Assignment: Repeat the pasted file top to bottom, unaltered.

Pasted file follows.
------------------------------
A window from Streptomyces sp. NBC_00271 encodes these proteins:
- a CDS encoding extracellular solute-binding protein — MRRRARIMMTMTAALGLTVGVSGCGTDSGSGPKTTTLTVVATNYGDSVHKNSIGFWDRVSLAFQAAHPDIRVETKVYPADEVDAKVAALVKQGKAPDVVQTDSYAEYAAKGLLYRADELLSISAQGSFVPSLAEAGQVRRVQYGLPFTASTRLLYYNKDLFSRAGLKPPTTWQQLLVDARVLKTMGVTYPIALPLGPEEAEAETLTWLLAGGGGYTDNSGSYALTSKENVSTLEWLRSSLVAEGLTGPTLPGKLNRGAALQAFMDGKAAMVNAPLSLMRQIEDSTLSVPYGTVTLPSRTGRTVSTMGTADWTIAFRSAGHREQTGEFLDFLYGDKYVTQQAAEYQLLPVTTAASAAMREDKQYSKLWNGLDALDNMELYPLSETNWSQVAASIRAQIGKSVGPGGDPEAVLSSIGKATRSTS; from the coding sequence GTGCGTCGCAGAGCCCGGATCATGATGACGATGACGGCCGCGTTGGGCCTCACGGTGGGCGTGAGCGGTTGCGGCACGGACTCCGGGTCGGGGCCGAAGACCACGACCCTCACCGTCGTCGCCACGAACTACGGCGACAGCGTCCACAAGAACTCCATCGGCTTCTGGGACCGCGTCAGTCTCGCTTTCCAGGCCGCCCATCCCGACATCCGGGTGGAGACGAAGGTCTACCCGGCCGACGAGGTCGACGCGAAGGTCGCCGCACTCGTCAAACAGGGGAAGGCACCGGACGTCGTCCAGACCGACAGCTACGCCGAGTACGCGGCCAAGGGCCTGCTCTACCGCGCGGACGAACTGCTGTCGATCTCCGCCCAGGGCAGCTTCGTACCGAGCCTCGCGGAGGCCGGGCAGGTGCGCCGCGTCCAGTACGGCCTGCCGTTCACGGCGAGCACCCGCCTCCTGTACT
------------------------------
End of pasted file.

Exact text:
A window from Streptomyces sp. NBC_00271 encodes these proteins:
- a CDS encoding extracellular solute-binding protein — MRRRARIMMTMTAALGLTVGVSGCGTDSGSGPKTTTLTVVATNYGDSVHKNSIGFWDRVSLAFQAAHPDIRVETKVYPADEVDAKVAALVKQGKAPDVVQTDSYAEYAAKGLLYRADELLSISAQGSFVPSLAEAGQVRRVQYGLPFTASTRLLYYNKDLFSRAGLKPPTTWQQLLVDARVLKTMGVTYPIALPLGPEEAEAETLTWLLAGGGGYTDNSGSYALTSKENVSTLEWLRSSLVAEGLTGPTLPGKLNRGAALQAFMDGKAAMVNAPLSLMRQIEDSTLSVPYGTVTLPSRTGRTVSTMGTADWTIAFRSAGHREQTGEFLDFLYGDKYVTQQAAEYQLLPVTTAASAAMREDKQYSKLWNGLDALDNMELYPLSETNWSQVAASIRAQIGKSVGPGGDPEAVLSSIGKATRSTS; from the coding sequence GTGCGTCGCAGAGCCCGGATCATGATGACGATGACGGCCGCGTTGGGCCTCACGGTGGGCGTGAGCGGTTGCGGCACGGACTCCGGGTCGGGGCCGAAGACCACGACCCTCACCGTCGTCGCCACGAACTACGGCGACAGCGTCCACAAGAACTCCATCGGCTTCTGGGACCGCGTCAGTCTCGCTTTCCAGGCCGCCCATCCCGACATCCGGGTGGAGACGAAGGTCTACCCGGCCGACGAGGTCGACGCGAAGGTCGCCGCACTCGTCAAACAGGGGAAGGCACCGGACGTCGTCCAGACCGACAGCTACGCCGAGTACGCGGCCAAGGGCCTGCTCTACCGCGCGGACGAACTGCTGTCGATCTCCGCCCAGGGCAGCTTCGTACCGAGCCTCGCGGAGGCCGGGCAGGTGCGCCGCGTCCAGTACGGCCTGCCGTTCACGGCGAGCACCCGCCTCCTGTACT